On September 10, 2011, almost 10 years to the day after the worst attack in our nation's history, 'New York Says Thank You' will screen for viewers across the country. However, this isn't your typical 9/11 documentary -- there are no images of the World Trade Center burning or shots of individuals running for cover, nor are there clips showing the collapse of the Twin Towers. This is a 9/11 documentary that's not about 9/11.
"That's the hardest thing, it gets slotted into the 9/11 [category]. But the story isn't really about 9/11, it's about 9/12. It's really more about compassion than tragedy," explains director, Scott Rettberg.
That's not to say that 'New York Says Thank You' skips over 9/11 entirely. In fact, the film starts off in a familiar place: with FDNY members and ordinary New Yorkers briefly discussing their experience on that fateful day, followed by audio of 9/11 first responders over walkie-talkies. The film then jumps to, of all places, Little Sioux, IA, where a group of people are building a chapel.
Before we go any further, some background first: 'New York Says Thank You' focuses on a foundation of the same name. Founded by Jeff Parness in 2003, the group looks to give back to a country that was there for NYC in its most desperate time of need.
The idea was originally conceived by Parness' son, Evan, who, after hearing about the devastating California wildfires in 2003, suggested donating his old toys to those who had lost their homes. Soon after, Jeff found himself driving cross-country in a U-Haul to deliver relief items. On the side of the truck was a banner that read, NEW YORK SAYS THANK YOU.
"It was our way of making a statement that, while two years had passed since the World Trade Center terror attack, New Yorkers had not forgotten the love and support we received from across America in the days, weeks, and months following 9/11," Parness states on the foundation's website.
After the first trip, Parness turned his son's suggestion into an annual outing: Each year, on the anniversary of 9/11, Parness would travel with volunteers from New York City to help rebuild communities that had been destroyed by man-made or natural disasters. Since then, the program has grown exponentially, bringing along those who volunteered the year before.
Enter Scott Rettberg. When the director first heard about the foundation in 2005, he immediately knew it was a story he had to tell.
"I got on the phone with Jeff and he told me about it, and two weeks later I'm in Indiana with a bunch of Amish people and firefighters," says Rettberg, referring to the DeGonia Springs, IN project where the foundation helped build a chapel in the wake of a tornado.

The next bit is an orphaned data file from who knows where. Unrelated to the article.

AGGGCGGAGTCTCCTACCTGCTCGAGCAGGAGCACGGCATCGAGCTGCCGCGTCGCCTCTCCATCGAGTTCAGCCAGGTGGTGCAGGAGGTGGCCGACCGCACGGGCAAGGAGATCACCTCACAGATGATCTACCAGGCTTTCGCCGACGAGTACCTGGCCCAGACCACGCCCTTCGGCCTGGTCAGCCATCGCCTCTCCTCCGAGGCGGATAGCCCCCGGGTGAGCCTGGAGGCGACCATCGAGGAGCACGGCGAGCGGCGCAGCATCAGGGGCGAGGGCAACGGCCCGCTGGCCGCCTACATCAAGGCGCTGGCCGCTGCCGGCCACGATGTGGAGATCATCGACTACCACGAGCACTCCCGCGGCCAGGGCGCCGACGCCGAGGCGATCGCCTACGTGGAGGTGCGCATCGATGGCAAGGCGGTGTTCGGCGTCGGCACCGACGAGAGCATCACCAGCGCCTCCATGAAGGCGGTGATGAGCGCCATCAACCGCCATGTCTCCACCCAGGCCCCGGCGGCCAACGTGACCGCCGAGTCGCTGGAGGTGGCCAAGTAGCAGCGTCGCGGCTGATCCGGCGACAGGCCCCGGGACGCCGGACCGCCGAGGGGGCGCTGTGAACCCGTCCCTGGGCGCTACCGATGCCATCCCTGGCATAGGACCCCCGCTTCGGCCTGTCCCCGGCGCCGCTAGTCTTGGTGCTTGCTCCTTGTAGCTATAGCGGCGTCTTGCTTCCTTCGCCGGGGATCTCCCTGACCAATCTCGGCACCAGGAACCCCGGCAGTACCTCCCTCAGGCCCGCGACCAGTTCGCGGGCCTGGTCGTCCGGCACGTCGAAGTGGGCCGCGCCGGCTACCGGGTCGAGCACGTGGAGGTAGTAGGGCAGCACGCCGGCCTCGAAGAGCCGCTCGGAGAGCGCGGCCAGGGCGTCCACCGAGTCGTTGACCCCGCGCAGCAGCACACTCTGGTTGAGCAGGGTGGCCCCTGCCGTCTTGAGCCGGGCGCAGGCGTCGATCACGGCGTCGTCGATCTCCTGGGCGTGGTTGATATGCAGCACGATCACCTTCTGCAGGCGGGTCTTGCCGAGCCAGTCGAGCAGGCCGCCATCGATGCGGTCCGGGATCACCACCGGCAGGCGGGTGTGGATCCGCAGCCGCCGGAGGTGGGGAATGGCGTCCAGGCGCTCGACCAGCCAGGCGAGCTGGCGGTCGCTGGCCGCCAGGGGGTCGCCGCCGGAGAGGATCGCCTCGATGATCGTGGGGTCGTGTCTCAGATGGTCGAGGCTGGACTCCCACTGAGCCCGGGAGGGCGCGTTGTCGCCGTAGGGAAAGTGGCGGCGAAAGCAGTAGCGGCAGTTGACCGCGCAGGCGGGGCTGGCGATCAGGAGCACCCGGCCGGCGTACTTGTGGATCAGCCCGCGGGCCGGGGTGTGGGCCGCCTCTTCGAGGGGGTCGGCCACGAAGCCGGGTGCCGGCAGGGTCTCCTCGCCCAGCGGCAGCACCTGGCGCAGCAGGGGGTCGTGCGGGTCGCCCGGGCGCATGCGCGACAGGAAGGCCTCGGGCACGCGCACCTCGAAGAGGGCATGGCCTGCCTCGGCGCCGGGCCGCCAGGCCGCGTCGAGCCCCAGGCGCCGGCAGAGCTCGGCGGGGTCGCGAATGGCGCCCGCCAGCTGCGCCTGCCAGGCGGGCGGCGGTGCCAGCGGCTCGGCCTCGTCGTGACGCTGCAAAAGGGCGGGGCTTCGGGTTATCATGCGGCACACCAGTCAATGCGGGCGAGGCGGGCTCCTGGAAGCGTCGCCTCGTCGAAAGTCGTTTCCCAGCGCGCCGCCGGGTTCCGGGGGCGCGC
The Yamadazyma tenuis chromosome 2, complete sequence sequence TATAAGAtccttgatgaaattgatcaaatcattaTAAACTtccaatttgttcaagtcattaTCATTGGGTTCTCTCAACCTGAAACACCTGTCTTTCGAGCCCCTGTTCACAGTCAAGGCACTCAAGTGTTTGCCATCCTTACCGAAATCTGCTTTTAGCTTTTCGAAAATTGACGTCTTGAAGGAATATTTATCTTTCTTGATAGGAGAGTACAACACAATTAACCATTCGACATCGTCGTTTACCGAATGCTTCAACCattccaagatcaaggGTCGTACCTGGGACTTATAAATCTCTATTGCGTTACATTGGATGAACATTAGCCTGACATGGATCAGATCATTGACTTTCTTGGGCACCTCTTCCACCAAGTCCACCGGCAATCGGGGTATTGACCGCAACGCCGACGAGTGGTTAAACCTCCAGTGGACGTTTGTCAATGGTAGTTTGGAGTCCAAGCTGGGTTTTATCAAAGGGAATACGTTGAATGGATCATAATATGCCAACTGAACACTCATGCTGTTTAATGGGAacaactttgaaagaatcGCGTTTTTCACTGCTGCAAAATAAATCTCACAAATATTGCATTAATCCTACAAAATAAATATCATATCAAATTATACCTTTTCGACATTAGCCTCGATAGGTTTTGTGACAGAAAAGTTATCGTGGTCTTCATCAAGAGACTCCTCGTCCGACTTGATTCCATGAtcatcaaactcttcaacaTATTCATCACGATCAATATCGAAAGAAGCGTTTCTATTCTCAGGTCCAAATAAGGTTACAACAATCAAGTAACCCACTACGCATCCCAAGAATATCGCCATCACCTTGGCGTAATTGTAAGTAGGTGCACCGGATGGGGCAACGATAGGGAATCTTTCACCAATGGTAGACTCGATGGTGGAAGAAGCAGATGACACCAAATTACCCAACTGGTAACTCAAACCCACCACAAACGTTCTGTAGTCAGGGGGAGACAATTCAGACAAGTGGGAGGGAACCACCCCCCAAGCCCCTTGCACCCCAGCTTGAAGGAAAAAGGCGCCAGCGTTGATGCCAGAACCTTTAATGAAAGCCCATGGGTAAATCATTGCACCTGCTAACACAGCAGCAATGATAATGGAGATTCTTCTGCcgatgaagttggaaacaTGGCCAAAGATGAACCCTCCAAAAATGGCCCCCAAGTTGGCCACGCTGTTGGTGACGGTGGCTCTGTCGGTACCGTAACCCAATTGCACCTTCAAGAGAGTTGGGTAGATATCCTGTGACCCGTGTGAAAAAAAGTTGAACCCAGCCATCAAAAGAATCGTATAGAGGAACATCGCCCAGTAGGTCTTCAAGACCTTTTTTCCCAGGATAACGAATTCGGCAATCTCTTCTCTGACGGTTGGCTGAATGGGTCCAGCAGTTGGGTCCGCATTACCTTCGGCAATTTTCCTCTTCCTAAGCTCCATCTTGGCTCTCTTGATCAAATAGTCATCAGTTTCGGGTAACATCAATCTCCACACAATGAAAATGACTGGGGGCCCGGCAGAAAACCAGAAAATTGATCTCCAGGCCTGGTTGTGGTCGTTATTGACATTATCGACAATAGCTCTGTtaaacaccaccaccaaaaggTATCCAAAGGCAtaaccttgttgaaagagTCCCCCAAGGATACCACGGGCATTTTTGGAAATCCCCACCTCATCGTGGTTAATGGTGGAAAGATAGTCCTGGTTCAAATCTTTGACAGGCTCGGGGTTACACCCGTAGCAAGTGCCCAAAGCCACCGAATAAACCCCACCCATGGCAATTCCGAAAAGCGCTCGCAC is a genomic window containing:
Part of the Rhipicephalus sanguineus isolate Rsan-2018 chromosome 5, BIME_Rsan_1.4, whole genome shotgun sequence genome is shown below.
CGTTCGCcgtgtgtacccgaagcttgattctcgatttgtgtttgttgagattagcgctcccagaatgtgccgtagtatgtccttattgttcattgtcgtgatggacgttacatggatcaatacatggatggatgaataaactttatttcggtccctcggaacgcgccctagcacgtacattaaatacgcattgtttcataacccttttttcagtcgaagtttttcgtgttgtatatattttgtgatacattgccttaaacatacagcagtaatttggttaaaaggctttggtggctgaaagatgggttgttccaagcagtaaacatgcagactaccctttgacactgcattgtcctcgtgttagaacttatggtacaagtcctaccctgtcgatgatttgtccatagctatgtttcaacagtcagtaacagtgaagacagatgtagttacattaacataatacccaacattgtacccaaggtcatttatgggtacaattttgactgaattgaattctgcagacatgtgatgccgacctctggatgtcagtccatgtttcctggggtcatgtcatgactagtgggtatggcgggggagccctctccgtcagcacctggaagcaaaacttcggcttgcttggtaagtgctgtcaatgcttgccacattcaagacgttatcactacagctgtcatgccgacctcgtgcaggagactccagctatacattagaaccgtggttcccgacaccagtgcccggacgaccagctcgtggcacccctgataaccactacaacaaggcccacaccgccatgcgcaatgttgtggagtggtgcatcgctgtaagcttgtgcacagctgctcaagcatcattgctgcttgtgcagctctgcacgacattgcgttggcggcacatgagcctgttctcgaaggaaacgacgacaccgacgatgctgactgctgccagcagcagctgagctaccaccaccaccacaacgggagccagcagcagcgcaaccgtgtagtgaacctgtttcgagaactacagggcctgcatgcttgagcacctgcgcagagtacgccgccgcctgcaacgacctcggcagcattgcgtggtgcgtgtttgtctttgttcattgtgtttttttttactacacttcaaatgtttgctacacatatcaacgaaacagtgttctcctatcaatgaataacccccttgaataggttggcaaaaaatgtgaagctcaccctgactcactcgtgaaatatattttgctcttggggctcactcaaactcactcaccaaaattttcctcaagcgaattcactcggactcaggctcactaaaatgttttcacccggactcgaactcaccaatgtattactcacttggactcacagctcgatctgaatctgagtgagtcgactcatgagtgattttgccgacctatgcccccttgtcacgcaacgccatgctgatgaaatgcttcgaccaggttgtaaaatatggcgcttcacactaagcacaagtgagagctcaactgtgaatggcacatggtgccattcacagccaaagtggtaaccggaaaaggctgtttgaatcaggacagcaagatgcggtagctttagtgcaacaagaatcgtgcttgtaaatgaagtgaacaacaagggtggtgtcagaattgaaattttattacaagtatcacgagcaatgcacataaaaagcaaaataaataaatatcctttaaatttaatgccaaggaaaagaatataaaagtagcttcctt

After experiencing the effort first hand, Rettberg was blown away, not only by the support system of this particular foundation, but the reaction his production crew had.
"I was emotionally moved just seeing the interaction between all these different groups of people. To fly on the plane flight back and have my crew, who can't stop talking about what they've seen ... and how amazing it was for them -- I was like, this is a story that has to be told."
In the hour-and-a-half documentary, Rettberg captures both the emotions of a community ravaged by a disaster and the effect the New York Says Thank You foundation has when they arrive to help out. But perhaps the most striking thing about the film is the therapy it provides the firefighters and other volunteers who were affected by 9/11.
After five years of shooting, Rettberg and his editor took on the exhaustive task of piecing 250 hours of footage together. A year later, they came out with a finished film, which told the story through a very unique structure. By focusing on one particular build during the movie (the Little Sioux, IA project in 2009), Rettberg was able to flash back to show when and where the different groups of people had joined the foundation, whether it be from previous builds or New York City.
'New York Says Thank You' premiered last year at the Tribeca Film Festival. The movie is now finally screening for a wide audience, both in theaters and this weekend on FOX, just in time for an anniversary where people will spend the day reflecting and remembering loved ones. It's perhaps fitting then, that this particular documentary couldn't have been put together without the support and help from others (for example, Rettberg barely had to pay for the editing facility in Dallas where they put it together).
"This film wouldn't be possible without the amount of people that came together to make it happen. So many people have donated their week or whatever their time is to make this film," says Rettberg. "[Anyone] that could throw in to make this film happen, did. So it's really this collage of everyone in America making this film."